If you have been a part of any of my rants which included this statement, I apologize. I am in no way an expert in relationships, so my insight has been through trial and error and through the guidance of mentors, friends and online resources (I’ll link some of these resources below). However, there are 3 things I have found that have helped me keep going despite my insecurities and fears. Community, communication and counsel. These 3 have been my saving graces.
I must preface that these 3 things without the voice of the Holy Spirit will be of no use to you or me.
Only by the grace of God have I been able to recognise that these 3 things are vital and with the guiding voice of the Holy Spirit have been able to humble myself and recognise my flaws, brokenness and need for a Savior.
When Jesus was asked what the greatest commandment was (Matthew 22:34) He stated that the first is to love God with everything that you are and the second is to love others. This is how we should do life; in relationship with God and in relationship with others. Dating someone is no different. I’ll admit, when we first started dating all I wanted to do was just hang out with Kyle. Go on fun dates, alone. Talk for hours, alone. Get to know each other, alone. What I didn’t realise was what I was missing out on when we weren’t in the company of others. Although Kyle and I share mutual friends, there are many other friendships we don’t share. Seeing every aspect of the other person’s lives gives us a further insight into who they are, how they act around people and how they treat you in different environments.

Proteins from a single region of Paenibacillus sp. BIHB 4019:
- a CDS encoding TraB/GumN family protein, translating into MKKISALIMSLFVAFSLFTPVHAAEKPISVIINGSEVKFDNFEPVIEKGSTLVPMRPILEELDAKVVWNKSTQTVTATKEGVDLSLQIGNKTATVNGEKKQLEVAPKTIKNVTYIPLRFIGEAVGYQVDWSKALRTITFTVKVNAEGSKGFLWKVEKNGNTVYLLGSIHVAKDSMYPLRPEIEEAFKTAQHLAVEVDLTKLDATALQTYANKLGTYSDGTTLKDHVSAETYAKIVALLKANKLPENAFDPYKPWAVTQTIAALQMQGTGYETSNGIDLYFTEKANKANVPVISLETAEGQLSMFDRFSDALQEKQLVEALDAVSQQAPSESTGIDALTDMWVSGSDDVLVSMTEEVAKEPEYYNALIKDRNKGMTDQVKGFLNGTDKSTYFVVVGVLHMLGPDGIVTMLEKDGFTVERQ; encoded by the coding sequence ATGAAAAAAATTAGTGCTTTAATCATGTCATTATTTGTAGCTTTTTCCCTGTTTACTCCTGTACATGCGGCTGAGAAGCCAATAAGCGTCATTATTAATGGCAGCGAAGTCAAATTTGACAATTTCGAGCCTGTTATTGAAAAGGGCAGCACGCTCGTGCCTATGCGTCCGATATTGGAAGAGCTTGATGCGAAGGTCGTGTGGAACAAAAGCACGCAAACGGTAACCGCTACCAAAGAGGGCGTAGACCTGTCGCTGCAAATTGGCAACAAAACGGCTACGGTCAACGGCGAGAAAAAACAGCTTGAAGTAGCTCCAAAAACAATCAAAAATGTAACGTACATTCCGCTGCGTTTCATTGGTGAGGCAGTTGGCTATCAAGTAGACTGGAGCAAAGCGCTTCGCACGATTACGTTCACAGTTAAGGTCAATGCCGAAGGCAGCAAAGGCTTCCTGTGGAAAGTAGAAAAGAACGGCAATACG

People are complex and if you’re only hanging out with someone one-on-one, you’re not going to get a complete view of who they are.